Updated Book Recommendations Post

Ages ago, I wrote about my favorite books. Now, exactly 4 years later, I am updating that list. Graduating with a minor in English means that I am qualified to give unsolicited book recommendations, right? Who knows, but here we go!

Beloved by Toni MorrisonSlide1

While I have a hard time saying what my favorite book is, Beloved has no competition as the most important book I have read. Everyone American or person who lives on American soil should read this book, because it deals with one of the central traumas of our history: slavery. But so often we forget about that history, even though we are most definitely still living with the legacy of it. And I could go on about that (maybe it’ll become its own blog post?), but I promised to talk about books here. This book is so rich with everything; I could read it 100 times and get something new from it every time. There’s new symbolism every paragraph, and the characters and story are compelling (and it’s based on a true story!!). The main question of the book is: what would you do to ensure that your children won’t suffer as slaves? Don’t get me wrong, it’s devastating to read. I had the good fortune to read it in a class setting, and I would actually recommend you to read it in a group setting. That helps you to get more out of it and also helps it feel less heartbreaking. So if you get anything from this post, check out Beloved from your library; it’ll be worth it.

Slide2The Round House by Louise Erdrich

This is similar to Beloved in that it deals with a trauma in American history: the oppression of Native Americans. Except it’s not historical fiction, but rather a contemporary work looking at the legacy that left behind. Specifically, it’s about the mess that is tribal jurisdiction in this day and age and asks the question: what is justice, especially when the justice system is not built in your favor? Like Beloved, this book has its devastating moments (it seems I have a type), but it’s more manageable. Erdrich is a genius at using small details to highlight feelings of loss, so it’s a very organic compassion-inducing read, if that makes sense. But it’s told from the perspective of thirteen-year old Joe, which definitely gives it very welcome moments of comedy and light-heartedness. Content warning: this book does wrestle with topics of rape, murder, and death (no graphic descriptions though), so just be careful.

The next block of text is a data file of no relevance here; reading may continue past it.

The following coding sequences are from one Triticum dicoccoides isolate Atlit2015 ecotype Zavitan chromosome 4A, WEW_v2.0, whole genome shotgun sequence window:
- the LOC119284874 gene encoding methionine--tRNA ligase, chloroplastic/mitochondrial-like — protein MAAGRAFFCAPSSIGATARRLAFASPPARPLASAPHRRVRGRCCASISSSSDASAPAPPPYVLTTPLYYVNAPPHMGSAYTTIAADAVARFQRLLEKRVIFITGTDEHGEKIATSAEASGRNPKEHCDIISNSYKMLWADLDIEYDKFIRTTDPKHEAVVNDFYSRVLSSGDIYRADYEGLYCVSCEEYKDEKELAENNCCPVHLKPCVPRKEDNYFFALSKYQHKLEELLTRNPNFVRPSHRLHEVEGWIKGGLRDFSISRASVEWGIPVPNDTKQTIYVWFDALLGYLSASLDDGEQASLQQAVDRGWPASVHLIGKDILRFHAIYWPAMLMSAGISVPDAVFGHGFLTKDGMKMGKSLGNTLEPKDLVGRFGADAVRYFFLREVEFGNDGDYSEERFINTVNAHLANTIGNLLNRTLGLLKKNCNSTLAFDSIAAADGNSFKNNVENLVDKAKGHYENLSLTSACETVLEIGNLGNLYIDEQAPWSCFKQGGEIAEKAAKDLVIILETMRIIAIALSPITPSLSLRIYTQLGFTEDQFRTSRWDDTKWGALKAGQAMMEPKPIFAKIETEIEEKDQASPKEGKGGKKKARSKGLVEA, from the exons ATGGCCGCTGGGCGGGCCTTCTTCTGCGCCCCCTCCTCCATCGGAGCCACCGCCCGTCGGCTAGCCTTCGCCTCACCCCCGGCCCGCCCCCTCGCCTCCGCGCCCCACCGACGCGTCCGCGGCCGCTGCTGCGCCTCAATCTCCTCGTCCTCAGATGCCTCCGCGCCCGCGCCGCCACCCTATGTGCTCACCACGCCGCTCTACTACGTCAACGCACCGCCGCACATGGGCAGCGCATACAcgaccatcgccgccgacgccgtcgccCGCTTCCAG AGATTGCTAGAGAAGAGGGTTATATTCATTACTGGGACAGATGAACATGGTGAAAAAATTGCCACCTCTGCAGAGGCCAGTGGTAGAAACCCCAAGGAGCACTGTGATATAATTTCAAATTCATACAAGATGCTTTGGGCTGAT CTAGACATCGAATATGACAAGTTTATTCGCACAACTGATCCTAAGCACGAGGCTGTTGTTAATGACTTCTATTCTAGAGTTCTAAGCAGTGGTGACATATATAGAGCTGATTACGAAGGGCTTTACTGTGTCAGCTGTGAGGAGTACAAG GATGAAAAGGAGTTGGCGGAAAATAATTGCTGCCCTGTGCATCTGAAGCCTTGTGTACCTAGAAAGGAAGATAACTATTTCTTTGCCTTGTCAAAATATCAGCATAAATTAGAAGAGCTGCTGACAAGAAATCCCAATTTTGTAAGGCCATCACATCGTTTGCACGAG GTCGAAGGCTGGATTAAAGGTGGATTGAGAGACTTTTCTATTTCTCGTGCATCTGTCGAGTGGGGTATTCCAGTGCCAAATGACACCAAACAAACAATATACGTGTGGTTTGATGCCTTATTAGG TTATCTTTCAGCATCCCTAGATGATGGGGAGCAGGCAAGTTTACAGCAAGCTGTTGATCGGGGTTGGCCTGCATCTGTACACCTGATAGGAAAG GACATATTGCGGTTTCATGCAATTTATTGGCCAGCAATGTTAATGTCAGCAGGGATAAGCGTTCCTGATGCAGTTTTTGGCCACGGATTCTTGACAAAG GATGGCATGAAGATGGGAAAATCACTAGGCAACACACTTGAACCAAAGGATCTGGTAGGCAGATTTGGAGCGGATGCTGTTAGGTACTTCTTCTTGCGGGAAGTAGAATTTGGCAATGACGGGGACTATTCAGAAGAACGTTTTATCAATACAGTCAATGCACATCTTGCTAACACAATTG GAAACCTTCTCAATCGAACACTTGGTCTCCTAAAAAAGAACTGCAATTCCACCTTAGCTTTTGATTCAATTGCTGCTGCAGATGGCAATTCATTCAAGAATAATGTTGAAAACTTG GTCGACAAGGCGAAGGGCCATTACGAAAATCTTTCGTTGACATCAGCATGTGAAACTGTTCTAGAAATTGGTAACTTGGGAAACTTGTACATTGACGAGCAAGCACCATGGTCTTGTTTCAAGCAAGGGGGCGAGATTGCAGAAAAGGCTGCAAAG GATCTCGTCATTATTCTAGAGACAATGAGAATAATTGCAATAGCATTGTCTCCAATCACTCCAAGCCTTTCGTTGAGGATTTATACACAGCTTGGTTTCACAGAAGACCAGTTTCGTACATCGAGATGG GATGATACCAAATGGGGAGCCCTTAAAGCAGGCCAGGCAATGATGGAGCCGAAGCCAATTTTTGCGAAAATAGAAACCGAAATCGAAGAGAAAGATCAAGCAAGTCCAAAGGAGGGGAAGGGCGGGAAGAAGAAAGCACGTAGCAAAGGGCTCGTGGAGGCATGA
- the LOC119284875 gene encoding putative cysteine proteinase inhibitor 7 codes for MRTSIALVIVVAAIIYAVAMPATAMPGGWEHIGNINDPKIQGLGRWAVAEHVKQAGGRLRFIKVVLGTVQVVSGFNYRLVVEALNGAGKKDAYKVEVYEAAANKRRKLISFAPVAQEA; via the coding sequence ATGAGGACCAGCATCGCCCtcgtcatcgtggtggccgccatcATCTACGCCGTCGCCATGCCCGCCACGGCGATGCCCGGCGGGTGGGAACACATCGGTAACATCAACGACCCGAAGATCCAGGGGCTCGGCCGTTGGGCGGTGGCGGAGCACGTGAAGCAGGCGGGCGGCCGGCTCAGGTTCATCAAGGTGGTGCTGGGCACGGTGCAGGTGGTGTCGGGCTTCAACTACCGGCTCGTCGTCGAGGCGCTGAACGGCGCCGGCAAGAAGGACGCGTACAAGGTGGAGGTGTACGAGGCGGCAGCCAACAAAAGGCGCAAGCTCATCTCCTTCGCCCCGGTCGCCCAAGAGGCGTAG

Re Jane by Patricia ParkSlide3

In the past, I always used to say that Jane Eyre was my favorite book. And then I started looking at the colonial and imperial aspects of it, and now I’m not so sure. But I still adore Bronte’s writing style, so I would recommend reading it along with Re Jane as a companion text. Re Jane is a rewriting of Jane Eyre, from the perspective of a Korean American woman taking care of the adopted Chinese daughter of white parents. This book is refreshing and fun, and it fixes all of Jane Eyre‘s issues. Not only does it tackle issues of race in America, but it’s also very feminist, especially with the portrayal of the Rochester/Bertha replacements. It was especially fun for me to see the ways that Park took my favorite themes of liminality and belonging from Jane Eyre and reconstructed them for a biracial protagonist. The issues that Jane faces are unique to her racial identity yet still feels universal, and it’s a great read.

Slide4The Glass Castle by Jeannette Walls

You may recognize the title of this book, because it was made into a film last year. I actually still haven’t seen the film yet, but it’s on my to-do list. This is a memoir (love memoirs so much; it might be my favorite genre of book). Walls’ life has been so wild that it’s almost hard to believe that it’s not fiction. The book chronicles Walls’ poverty-marked childhood, moving across the country, ending with her in New York and her relationship with her homeless parents. The most moving aspect of reading it is the nuanced way that Walls honors the past that made her into the woman she is while also recognizing how painful it was to live through. It’s a riveting read and beautifully told, so go read the book and then watch the movie!

And while I focus on novels, here are some suggestions for other genres:

Nonfiction: The Language of God by Francis Collins. If you’re at all interested in learning more about how to reconcile faith and science (specifically on the topic of evolution), I highly recommend this book. Francis Collins is a fantastic writer, and his perspective is very compelling and comprehensive.

Poetry: My two favorite poets at the moment are Pablo Neruda and Layli Long Soldier. There is a purity to the simplicity of Neruda’s odes that’s just delightful and wholesome to read, and he also writes a lot of beautiful love poetry. Long Soldier is a Lakota poet whose works are unconventional and push the limits of what poetry is. Her response to the Congressional Resolution of Apology to Native Americans, a book of poetry titled Whereas, is incredible, and I highly recommend it.

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Song for the Sorrowful